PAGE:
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Growth Factors and Similar Medicines for Chronic Myelomonocytic Leukemia

Shortages of blood cells cause many of the symptoms in people with chronic myelomonocytic leukemia (CMML). Hematopoietic growth factors are hormone-like substances that stimulate bone marrow to make more blood cells. These substances occur naturally in the body, but they can also be made in the lab in large amounts. This lets patients get larger doses of these growth factors than their body would normally make.


Giving a person growth factor drugs is one way to raise low blood cell counts. But transfusions of blood components (red blood cells or platelets) are typically used more often. Growth factor drugs are usually given by subcutaneous (under the skin) injections.

Growth factors to raise red blood cell levels

Epoetin alfa (Epogen or Retacrit) is a manmade version of the growth factor erythropoietin, which tells the body to make more red blood cells. It can often help lower the number of red blood cell transfusions a person needs. Giving both epoetin and G-CSF (see "Growth factors to raise white blood cells") can sometimes improve the person's response to epoetin.

Darbepoetin alfa (Aranesp) is a long-acting form of epoetin. It works in the same way can be given less often.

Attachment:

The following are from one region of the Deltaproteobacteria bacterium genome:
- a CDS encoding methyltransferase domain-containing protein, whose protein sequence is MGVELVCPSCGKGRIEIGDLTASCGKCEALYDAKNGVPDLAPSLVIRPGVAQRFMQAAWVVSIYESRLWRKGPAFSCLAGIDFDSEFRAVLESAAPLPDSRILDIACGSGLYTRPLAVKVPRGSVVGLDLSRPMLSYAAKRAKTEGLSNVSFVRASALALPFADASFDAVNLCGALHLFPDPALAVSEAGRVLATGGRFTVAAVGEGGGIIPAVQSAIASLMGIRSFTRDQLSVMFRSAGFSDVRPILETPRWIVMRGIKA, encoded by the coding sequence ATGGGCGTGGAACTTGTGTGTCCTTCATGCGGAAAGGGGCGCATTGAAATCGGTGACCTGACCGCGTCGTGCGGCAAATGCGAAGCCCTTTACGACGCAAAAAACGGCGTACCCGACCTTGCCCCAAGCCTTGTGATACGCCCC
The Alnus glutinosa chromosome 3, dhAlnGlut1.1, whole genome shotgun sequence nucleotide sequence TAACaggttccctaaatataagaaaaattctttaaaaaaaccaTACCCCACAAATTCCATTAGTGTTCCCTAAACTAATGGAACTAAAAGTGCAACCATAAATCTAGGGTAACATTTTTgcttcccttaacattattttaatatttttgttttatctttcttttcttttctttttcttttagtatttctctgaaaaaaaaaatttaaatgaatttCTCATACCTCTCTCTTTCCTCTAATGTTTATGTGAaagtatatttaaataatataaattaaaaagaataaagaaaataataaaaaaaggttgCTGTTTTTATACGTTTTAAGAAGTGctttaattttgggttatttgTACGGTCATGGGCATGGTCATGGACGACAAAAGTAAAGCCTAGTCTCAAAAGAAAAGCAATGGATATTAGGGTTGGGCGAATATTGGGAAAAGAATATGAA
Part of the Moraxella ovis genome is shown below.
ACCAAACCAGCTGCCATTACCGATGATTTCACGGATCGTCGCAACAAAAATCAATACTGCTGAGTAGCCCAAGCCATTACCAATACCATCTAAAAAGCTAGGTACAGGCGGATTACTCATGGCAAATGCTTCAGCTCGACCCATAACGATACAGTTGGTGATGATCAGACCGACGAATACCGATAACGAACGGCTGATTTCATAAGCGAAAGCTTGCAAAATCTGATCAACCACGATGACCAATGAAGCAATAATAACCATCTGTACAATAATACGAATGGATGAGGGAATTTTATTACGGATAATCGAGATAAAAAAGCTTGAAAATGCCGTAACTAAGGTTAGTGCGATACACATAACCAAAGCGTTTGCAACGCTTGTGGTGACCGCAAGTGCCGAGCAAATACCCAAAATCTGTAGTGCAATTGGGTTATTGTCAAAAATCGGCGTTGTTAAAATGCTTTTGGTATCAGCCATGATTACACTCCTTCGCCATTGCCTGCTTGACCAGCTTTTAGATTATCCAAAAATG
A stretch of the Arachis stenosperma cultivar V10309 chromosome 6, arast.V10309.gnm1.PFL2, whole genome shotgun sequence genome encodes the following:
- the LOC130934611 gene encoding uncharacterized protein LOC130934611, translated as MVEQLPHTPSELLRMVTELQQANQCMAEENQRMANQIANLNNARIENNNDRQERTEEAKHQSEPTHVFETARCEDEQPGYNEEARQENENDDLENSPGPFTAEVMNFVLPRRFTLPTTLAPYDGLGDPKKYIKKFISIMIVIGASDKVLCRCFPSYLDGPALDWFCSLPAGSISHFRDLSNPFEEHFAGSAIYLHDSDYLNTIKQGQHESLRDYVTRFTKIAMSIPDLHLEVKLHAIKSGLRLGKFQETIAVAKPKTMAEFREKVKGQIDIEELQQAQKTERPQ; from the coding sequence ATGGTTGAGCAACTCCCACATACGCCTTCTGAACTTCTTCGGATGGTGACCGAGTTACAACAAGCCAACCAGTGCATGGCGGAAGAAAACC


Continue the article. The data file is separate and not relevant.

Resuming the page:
Luspatercept (Reblozyl) isn’t a growth factor, but it is another medicine that can help the body make more healthy red blood cells. Known as a red blood cell maturation agent, this drug affects TGF-β proteins in the bone marrow. TGF-β proteins normally help control how quickly new cells in the bone marrow mature into functioning red blood cells, so that there aren’t too many or too few of them in the body. By acting on specific TGF-β proteins, luspatercept helps the bone marrow make more healthy, fullgrown red blood cells.

Growth factors to raise white blood cell levels

Granulocyte colony stimulating factor (G-CSF, filgrastim, Neupogen or other brand names) can improve white blood cell production. This is not used routinely to prevent infections, but it can help some patients whose main problem is a shortage of white blood cells and who have frequent infections.

Pegfilgrastim (Neulasta, other brand names) is a long-acting form of G-CSF. It works in the same way but can be given less often.

Medicines to raise blood platelet levels

Drugs called thrombopoietin-receptor agonists, such as romiplostim (Nplate) and eltrombopag (Promacta) might help some people with CMML who have very low platelet levels.

A drug called oprelvekin (interleukin-11, IL-11, or Neumega) can be used to raise platelet counts after chemotherapy and in some other diseases. But for most people with CMML, this drug has not been found to be very helpful.


The American Cancer Society medical and editorial content team

Our team is made up of doctors and oncology certified nurses with deep knowledge of cancer care as well as editors and translators with extensive experience in medical writing.

National Comprehensive Cancer Network. NCCN Clinical Practice Guidelines in Oncology (NCCN Guidelines): Myelodysplastic Syndromes. Version 1.2024. Accessed at on May 18, 2024. 

Padron E. Chronic myelomonocytic leukemia: Management and prognosis. UpToDate. 2024. Accessed at on May 18, 2024.

Sekeres MA, Platzbecker U. Myelodysplastic syndromes/neoplasms (MDS): Management of hematologic complications in lower-risk MDS. UpToDate. 2024. Accessed at on May 18, 2024.

Last Revised: May 21, 2024

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